And the reviews are coming as well now that NDA has ended.
We tested it and found it competent if nothing special (at least IMHO). Though it does have a bit above average LCD in terms of accuracy and image quality, though most will still prefer the OLED in the Galaxy Tab S8 + and allegedly to come in all models of the Tab S9.
One thing that I don’t quite get is the blatant inconsistency in review like this one on The Verge, where the author almost praises the bezels where as with other screeds on the iPad and Samsung’s Tabs he dings them.
Same with the mediocre battery life…
It’s almost as if the reviewers signed some secret agreement to be nice to Google this time out, perhaps considering the almost universal ripping they gave the Pixel Slate, years back (which wasn’t nearly as bad as most remember, especially after it got it’s first major OS update, about 2 months in)
The one other thing all the reviews are seeming to key on is that this is in no way meant to be a productivity first device and thus compete in that way against the iPad or Samsung’s Tab S series, but as an entertainment device and/or a portable version of Google’s nest devices.
TLDR Meh, it’ll do…
PS: It does support all versions of the USI pen standard including the newly announced 2.0 spec, but OTOH USI pens are still at best adequate and come nowhere near Samsung’s S-Pen, or Apple’s pencils (1st or 2nd gen)
Google Pixel Tablet review: the dock makes all the difference - The Verge
PPS: the built in stand is adequate though a bit cheap feeling, but does have the neat if marginally useful trick of flipping fully around to hang the Pixel tablet off of something like a door handle, something my wife did with in in the kitchen to watch a you tube cooking tutorial, though that seems to be a marginal use case IMHO
Some of them didn’t sign on:
Strikes me that Google aimed this device just above the Amazon Fire line, but enough below the Samsung premiums. Always trying to suck the jelly out of the middle of the donut.
Dave2D likes it… but the video is 100% about the Nest Hub-alike docking, speakers, charging and how it would be good for his kids/family.
Mr. Mobile did a decent review of it. Overall: meh.
One of my engineers made an intriguing discovery about the pixel tablet yesterday.
We also happen to be testing the Amazon fire max tablet and the engineer noticed what looked like a similar pin out interface with the Fire’s keyboard connector and the Pixels dock connector.
And sure enough after some checking with a probe, he was able to fashion a makeshift cable that allowed the Fire Max keyboard/trackpad accessory to work with the Pixel tablet.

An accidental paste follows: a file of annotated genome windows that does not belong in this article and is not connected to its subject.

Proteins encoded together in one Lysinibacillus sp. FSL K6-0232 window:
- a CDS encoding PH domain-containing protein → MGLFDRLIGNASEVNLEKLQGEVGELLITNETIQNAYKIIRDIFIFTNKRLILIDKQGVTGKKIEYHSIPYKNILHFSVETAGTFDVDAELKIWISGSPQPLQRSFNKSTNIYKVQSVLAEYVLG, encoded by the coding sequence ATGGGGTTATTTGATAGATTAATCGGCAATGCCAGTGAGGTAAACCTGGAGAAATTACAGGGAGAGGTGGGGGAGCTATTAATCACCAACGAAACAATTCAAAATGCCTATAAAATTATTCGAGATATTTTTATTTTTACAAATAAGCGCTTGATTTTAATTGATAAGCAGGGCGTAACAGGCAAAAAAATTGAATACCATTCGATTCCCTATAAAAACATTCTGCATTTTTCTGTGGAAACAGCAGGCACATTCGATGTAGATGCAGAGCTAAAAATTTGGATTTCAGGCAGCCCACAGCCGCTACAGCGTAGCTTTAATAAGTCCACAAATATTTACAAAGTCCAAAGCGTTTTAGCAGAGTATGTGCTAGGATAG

Other than a couple minor issues such as “reverse scrolling” being the only option for the trackpad and the volume control keys triggering the screen brightness controls on the Pixel, it more or less worked.
Additionally at least with a handful of apps that support it on the Samsung Tab S series, it triggered the “laptop UI”.
So this has me wondering even more who the Pixel tablet is/was for. IMHO while with the dock it provides a decent if not outstanding smart display experience, it doesn’t do so in a compelling enough package especially considering the price compared to say the Google Nest Home Max or Echo Show 10.
Given that, I wonder if a keyboard/trackpad from Google is in the works or if this will be quickly abandoned like the Pixel Slate was.
BTW: We discovered one outstanding aspect of the Pixel tablet which is that it’s WIFI is one of the very best tablet implementations we’ve tested. How much that might matter to potential buyers is highly doubtful IMHO
Since I’m a nerd for this kind of stuff, how does the pinout differ from standard USB OTG?
Here’s a shot of the pogo pins on the Fire Max and the OTG pinout (ID shorted to ground for peripheral mode):
If I’m not mistaken, a lot of Chinese tablets (eg. Cube i7 Stylus) use the OTG pinout for their keyboard accessories. But I’m not sure if they somehow implemented a reversible design, like the 6-Pin Surface keyboard connector.
Assuming the Fire/Pixel keyboard is reversible, it would be interesting to see how Amazon/Google assigned the pins.
Or you could wait in case this rumor turns out to be true.
So according to Amazon, the fire keyboard is reversible but no technical response from Amazon so far on specifics though it tests/identifies as “unknown OTG protocol”
As to the Pixel tablet, we don’t have one of our own yet so I can’t do too much digging in to it since it belongs to a customer.
That being said, there are numerous function calls that the controller responds to, but as of yet anyway, don’t actually seem to do anything. Definitely not vanilla OTG though as for instance it does not (at the moment anyway) recognize/respond to any of the storage class commands or protocols.
Lisa’s review from two days ago: